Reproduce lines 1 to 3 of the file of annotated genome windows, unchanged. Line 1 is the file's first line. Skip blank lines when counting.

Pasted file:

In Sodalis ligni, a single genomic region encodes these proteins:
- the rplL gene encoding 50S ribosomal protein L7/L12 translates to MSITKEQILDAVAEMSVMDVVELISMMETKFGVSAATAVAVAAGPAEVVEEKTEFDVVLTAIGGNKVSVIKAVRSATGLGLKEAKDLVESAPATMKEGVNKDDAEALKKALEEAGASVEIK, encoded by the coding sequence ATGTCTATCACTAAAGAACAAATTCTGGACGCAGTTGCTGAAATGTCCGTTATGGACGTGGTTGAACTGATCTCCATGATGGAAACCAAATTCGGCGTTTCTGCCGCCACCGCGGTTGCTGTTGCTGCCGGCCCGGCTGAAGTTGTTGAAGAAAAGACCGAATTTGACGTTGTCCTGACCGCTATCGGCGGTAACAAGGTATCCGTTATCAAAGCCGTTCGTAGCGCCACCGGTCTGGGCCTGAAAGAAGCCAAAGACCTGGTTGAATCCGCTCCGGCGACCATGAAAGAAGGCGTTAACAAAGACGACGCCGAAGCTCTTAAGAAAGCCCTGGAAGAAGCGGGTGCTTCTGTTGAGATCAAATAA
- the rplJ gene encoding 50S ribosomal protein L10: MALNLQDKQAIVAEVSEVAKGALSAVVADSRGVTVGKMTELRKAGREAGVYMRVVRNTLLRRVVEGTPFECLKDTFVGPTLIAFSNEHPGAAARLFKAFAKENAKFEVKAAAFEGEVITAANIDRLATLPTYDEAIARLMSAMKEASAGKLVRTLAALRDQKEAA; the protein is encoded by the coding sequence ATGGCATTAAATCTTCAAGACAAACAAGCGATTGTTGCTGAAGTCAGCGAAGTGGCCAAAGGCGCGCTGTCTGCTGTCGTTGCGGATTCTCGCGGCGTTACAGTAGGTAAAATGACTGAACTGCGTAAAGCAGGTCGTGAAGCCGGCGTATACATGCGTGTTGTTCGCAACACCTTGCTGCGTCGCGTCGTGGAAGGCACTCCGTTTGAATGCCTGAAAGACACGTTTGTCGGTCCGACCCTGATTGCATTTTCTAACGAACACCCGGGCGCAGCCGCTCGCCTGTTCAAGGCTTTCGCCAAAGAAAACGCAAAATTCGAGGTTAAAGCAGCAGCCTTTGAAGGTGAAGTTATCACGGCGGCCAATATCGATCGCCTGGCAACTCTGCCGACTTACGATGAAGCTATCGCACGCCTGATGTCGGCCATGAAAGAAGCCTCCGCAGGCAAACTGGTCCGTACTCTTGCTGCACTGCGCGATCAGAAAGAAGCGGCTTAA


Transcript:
In Sodalis ligni, a single genomic region encodes these proteins:
- the rplL gene encoding 50S ribosomal protein L7/L12 translates to MSITKEQILDAVAEMSVMDVVELISMMETKFGVSAATAVAVAAGPAEVVEEKTEFDVVLTAIGGNKVSVIKAVRSATGLGLKEAKDLVESAPATMKEGVNKDDAEALKKALEEAGASVEIK, encoded by the coding sequence ATGTCTATCACTAAAGAACAAATTCTGGACGCAGTTGCTGAAATGTCCGTTATGGACGTGGTTGAACTGATCTCCATGATGGAAACCAAATTCGGCGTTTCTGCCGCCACCGCGGTTGCTGTTGCTGCCGGCCCGGCTGAAGTTGTTGAAGAAAAGACCGAATTTGACGTTGTCCTGACCGCTATCGGCGGTAACAAGGTATCCGTTATCAAAGCCGTTCGTAGCGCCACCGGTCTGGGCCTGAAAGAAGCCAAAGACCTGGTTGAATCCGCTCCGGCGACCATGAAAGAAGGCGTTAACAAAGACGACGCCGAAGCTCTTAAGAAAGCCCTGGAAGAAGCGGGTGCTTCTGTTGAGATCAAATAA
- the rplJ gene encoding 50S ribosomal protein L10: MALNLQDKQAIVAEVSEVAKGALSAVVADSRGVTVGKMTELRKAGREAGVYMRVVRNTLLRRVVEGTPFECLKDTFVGPTLIAFSNEHPGAAARLFKAFAKENAKFEVKAAAFEGEVITAANIDRLATLPTYDEAIARLMSAMKEASAGKLVRTLAALRDQKEAA; the protein is encoded by the coding sequence ATGGCATTAAATCTTCAAGACAAACAAGCGATTGTTGCTGAAGTCAGCGAAGTGGCCAAAGGCGCGCTGTCTGCTGTCGTTGCGGATTCTCGCGGCGTTACAGTAGGTAAAATGACTGAACTGCGTAAAGCAGGTCGTGAAGCCGGCGTATACATGCGTGTTGTTCGCAACACCTTGCTGCGTCGCGTCGTGGAAGGCACTCCGTTTGAATGCCTGAAAGACACGTTTGTCGGTCCGACCCTGATTGCATTTTCTAACGAACACCCGGGCGCAGCCGCTCGCCTGTTCAAGGCTTTCGCCAAAGAAAACGCAAAATTCGAGGTTAAAGCAGCAGCCTTTGAAGGTGAAGTTATCACGGCGGCCAATATCGATCGCCTGGCAACTCTGCCGACTTACGATGAAGCTATCGCACGCCTGATGTCGGCCATGAAAGAAGCCTCCGCAGGCAAACTGGTCCGTACTCTTGCTGCACTGCGCGATCAGAAAGAAGCGGCTTAA